As Oil Prices Decline, Alberta Could Add $175M Annually With Online Gambling

Written By Dave Briggs on January 23, 2024
Map of Alberta with an image of a barrel of oil and a red, downward revenue arrow and an image of a cell phone with online gambling with a red upward revenue arrow. With Oil Prices Down, Alberta Could Add $175 Million Annually With Online Gambling

The Alberta government could be approximately $175.5 million richer annually if it follows Ontario’s lead and legalizes online casinos and sports betting beyond the provincial lottery option.

That’s the findings of a PlayCanada analysis looking at the latest Ontario revenue figures for its regulated online gambling sector released last week.

It’s a significant number for Alberta, a province whose financial fortunes vary wildly based on the oil industry. While in FY 2023-24 Alberta is projected to have a whopping surplus of some $5.5 billion, going forward things look less rosy.

A CBC report says that if global oil prices remain relatively low for 2024, Alberta may not be able to balance its budget. In 2022, oil prices peaked at around $120 a barrel, which led to the province’s surplus. Currently, the price of oil is in the low $70 range. While it is predicted to be an average of about $82 per barrel in 2024, that’s still down significantly from its 2022 peak.

Legalizing and regulating online gambling operators beyond what is available now from PlayAlberta — the lone online option — could provide an important revenue source.

How did we arrive at $175 million per year for Alberta?

Let’s do the math.

Ontario online casinos are legal. It’s the only province with legal iGaming, as well as sports betting and poker. The market opened in April of 2022.

Last week, iGaming Ontario reported that in the third quarter of fiscal year 2023-24, the province’s online gambling sector had revenue of $658 million. That was a record quarter and a 22% increase over the Q2 revenue of $540 million. The most recent figures were up 21% from the previous best quarter revenue of $545 million reached in Q1 (April 1 through June 30).

At that rate, Ontario stands to take in some $2.63 billion in revenue per year. With a 20% tax rate, that means the Ontario government would receive about a $526.4-million injection to its coffers annually.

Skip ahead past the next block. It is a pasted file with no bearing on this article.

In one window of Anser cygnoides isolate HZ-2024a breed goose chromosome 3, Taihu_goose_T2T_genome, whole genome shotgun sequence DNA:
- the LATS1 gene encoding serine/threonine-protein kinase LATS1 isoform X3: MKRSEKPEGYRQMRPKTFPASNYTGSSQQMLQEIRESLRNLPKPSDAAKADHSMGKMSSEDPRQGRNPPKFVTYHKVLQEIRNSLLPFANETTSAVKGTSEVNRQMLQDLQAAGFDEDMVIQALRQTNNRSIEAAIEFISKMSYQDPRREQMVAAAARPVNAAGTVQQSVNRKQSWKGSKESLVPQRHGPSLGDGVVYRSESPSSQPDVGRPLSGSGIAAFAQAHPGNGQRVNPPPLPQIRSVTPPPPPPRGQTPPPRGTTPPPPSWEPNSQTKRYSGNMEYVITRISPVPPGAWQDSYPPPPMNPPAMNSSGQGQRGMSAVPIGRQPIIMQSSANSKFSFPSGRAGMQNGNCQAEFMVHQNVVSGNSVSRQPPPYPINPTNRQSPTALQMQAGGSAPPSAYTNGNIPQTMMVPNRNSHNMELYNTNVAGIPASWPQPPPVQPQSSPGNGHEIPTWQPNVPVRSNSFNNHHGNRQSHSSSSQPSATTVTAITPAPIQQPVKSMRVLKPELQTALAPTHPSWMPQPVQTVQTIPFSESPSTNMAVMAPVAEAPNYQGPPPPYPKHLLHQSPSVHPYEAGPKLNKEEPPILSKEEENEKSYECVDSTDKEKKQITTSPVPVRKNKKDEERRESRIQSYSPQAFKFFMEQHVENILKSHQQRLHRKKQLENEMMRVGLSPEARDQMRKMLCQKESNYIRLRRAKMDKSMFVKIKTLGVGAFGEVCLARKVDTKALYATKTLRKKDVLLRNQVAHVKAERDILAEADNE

Ontario’s population is some 15.5 million. Alberta’s is about 4.8 million. So, by population, Alberta is about a third the size of Ontario. So, if Alberta were to also impose a 20% tax rate, one would take that $526.4 million and divide by three and get some $175.5 in annual tax revenue.

That would be over and above what Alberta already receives from online casinos and sports betting through PlayAlberta, which is part of the Western Canada Lottery Corporation lottery that governs gambling in Alberta, Saskatchewan and Manitoba. The Ontario Lottery and Gaming Corp. reports its revenue figures separately from iGO.

It’s important to note that Ontario has proven that a regulated industry has raised the OLG’s revenue, not shrunk it.

Since Ontario launched an open gambling market, OLG’s digital gambling operations sector experienced marked growth, rising to $561 million from $427 million in 2021-22. Overall, that’s a 31% increase year-over-year.

And, money is far from the only good reason to legalize online gambling in Alberta.

Money isn’t the only compelling reason Alberta needs to follow Ontario

By some estimates, Canadians have been gambling online illegally for 20 years.

The activity was going on long before PlayAlberta offered a limited online casino and sports betting option. And it continues unabated even with that option because consumers clearly want more — and better — choice.

That means consumers have long been gambling without any protection or guarantees that their money is safe and they will be paid if they win.

Also, all of the money bet illegally leaves Canada. That means it is not used to help important social programs such as problem gambling education, prevention and treatment. That, of course, is a critical part of any gambling expansion.

Meanwhile, illegal sites also have no rules about offering gambling responsibly. So, players are more at risk.

That was the main impetus behind Ontario’s open model — to move consumer from illegal sites to legal ones.

Importantly, failing to legalize online gambling beyond the provincial option doesn’t stop the activity via illegal sites.

So, the best option for both Alberta consumers and the government is legalize and control the activity.

Ontario has proven to be a great model to follow.

Photo by PlayCanada
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Dave Briggs

Dave Briggs is a managing editor and writer for Catena Media. His expertise is covering the gambling industry in Canada with emphasis on the casino, sports betting and horse racing sectors. He is currently reporting on the gaming industries in Canada and Michigan.

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